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7/06/05
Models of the Stars, by Victor Niederhoffer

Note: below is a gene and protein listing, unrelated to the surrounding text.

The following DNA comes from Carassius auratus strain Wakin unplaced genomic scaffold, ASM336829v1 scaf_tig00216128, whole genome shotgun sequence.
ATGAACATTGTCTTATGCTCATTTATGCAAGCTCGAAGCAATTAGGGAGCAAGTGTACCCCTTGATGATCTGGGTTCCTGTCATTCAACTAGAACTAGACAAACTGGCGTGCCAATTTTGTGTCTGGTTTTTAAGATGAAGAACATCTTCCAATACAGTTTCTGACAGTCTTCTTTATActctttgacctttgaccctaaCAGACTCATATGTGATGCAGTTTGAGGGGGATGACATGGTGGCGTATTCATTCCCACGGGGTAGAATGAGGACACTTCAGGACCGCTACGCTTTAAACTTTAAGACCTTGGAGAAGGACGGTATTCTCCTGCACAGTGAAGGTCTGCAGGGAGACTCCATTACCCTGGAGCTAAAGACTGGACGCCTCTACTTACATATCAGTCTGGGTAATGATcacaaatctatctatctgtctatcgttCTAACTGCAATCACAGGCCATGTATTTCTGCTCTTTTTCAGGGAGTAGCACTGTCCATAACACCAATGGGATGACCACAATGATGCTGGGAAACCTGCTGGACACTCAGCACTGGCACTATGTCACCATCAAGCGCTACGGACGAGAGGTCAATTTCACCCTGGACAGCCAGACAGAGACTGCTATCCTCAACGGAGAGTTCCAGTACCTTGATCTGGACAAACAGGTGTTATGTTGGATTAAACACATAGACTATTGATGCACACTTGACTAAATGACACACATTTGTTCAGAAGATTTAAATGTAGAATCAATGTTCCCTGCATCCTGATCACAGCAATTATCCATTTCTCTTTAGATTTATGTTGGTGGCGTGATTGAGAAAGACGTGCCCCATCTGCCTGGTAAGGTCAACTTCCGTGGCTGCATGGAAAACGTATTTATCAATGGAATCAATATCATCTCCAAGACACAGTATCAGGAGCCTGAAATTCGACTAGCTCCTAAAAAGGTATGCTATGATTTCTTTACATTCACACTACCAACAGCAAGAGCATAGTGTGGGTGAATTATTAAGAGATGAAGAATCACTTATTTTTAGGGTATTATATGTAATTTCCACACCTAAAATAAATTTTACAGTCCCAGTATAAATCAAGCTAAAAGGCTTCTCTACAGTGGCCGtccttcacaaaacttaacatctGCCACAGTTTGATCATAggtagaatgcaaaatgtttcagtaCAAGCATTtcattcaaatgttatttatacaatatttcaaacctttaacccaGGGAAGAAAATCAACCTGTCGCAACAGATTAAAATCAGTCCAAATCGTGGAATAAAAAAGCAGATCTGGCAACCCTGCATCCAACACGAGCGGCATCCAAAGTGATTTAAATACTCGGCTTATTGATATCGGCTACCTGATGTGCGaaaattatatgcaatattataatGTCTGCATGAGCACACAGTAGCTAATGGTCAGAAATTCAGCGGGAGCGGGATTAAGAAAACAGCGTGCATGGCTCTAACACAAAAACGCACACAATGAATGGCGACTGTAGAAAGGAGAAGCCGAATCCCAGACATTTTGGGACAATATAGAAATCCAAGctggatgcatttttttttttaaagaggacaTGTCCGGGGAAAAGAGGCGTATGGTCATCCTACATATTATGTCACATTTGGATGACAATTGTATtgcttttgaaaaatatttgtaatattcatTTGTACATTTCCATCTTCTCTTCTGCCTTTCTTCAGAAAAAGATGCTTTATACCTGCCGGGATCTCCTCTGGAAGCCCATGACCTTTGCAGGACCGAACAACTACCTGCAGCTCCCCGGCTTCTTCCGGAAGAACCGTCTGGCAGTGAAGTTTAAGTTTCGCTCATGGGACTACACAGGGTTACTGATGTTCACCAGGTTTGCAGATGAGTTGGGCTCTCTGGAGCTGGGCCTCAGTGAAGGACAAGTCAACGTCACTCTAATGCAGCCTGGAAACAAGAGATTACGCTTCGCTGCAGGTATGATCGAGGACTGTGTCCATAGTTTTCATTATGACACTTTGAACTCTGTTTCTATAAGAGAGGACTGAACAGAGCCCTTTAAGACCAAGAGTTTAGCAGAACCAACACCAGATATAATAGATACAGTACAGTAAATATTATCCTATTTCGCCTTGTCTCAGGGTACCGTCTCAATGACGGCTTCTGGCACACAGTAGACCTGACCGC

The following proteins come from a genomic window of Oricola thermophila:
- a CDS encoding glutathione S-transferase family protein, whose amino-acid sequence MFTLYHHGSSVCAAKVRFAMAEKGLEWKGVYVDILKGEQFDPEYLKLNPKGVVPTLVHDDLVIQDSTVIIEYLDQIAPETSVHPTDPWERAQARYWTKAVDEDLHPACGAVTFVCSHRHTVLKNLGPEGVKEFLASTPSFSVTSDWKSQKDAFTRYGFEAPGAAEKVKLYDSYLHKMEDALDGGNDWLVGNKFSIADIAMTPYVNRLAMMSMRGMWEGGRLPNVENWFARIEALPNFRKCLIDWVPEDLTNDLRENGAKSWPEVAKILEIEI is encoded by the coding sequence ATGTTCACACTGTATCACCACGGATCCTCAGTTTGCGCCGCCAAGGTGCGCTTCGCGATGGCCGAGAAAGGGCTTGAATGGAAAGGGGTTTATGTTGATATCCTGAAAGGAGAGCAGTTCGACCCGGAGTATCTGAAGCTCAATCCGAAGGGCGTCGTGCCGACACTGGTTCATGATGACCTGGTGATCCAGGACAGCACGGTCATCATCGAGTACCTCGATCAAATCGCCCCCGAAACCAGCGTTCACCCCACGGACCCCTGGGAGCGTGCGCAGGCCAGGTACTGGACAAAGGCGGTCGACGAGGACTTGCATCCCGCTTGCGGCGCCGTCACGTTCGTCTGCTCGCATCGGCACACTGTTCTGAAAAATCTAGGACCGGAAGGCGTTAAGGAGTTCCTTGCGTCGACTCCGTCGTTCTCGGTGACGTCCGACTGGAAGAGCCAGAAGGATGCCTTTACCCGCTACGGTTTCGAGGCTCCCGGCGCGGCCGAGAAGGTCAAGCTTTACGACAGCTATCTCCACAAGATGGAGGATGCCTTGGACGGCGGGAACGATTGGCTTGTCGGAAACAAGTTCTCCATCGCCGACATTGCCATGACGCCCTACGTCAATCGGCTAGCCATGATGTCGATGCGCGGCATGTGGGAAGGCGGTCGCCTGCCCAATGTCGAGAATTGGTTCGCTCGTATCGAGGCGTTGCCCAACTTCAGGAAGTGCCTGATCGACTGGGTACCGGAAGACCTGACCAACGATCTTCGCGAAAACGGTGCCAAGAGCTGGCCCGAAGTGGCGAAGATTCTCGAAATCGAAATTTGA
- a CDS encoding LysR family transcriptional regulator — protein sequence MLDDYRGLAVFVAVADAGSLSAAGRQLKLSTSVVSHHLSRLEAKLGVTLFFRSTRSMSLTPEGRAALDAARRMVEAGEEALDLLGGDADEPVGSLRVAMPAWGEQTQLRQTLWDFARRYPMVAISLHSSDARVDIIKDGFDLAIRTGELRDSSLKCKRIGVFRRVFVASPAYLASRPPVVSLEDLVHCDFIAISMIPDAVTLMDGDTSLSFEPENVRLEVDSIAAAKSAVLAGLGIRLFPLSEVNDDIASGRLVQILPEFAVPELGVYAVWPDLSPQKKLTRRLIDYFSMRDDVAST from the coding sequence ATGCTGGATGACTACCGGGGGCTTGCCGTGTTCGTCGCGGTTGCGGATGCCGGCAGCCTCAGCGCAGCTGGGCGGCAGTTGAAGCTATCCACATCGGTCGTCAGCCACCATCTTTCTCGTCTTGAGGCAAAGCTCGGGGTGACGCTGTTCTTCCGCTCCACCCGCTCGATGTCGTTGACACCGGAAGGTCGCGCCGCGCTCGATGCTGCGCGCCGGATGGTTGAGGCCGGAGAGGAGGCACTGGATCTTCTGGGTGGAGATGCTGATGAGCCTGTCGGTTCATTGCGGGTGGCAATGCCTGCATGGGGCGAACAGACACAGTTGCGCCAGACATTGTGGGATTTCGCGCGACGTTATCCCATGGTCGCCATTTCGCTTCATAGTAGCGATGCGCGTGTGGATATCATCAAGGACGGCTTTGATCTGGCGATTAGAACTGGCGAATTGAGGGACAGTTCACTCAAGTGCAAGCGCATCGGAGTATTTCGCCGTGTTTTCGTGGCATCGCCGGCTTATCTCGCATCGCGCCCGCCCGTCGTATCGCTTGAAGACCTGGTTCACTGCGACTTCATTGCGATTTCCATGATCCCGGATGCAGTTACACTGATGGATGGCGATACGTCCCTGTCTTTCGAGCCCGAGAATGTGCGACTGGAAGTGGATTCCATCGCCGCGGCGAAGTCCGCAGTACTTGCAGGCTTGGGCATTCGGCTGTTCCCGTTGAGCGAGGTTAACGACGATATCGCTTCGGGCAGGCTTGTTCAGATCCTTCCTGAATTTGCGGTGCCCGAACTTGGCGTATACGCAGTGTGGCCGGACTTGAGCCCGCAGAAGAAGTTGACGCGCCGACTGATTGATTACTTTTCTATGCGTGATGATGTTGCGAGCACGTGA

A query comes in regarding the methods used by star quants; whatever the methods are, I'm sure that any success is not due to the complexity involved. With successive models, it's essential to calculate the standard error of the estimate from the simplest model, i.e. to take the average error, adjusted for squares if you wish, but preferably just using the absolute errors about the mean. Once you have that average and total error, then fit the more complicated model. How much have the errors been reduced? By comparing the ratio of the reduction to the original error with an F-test, you can measure both the significance and magnitude of the improvement. Such a procedure will generally show that the simple variables used, i.e. the main effects, account for an order of magnitude more impact than the additional variables added. The significance of the initial variable will also be considerably greater. As for predictability, which is so much more important, see Bacon, and see Stigler's Statistics on the Table, especially the regression paper. Whatever mumbo the star quants purport to use, it isnít complexity that gives them the edge, but more likely the niche, such as after-hours trading.

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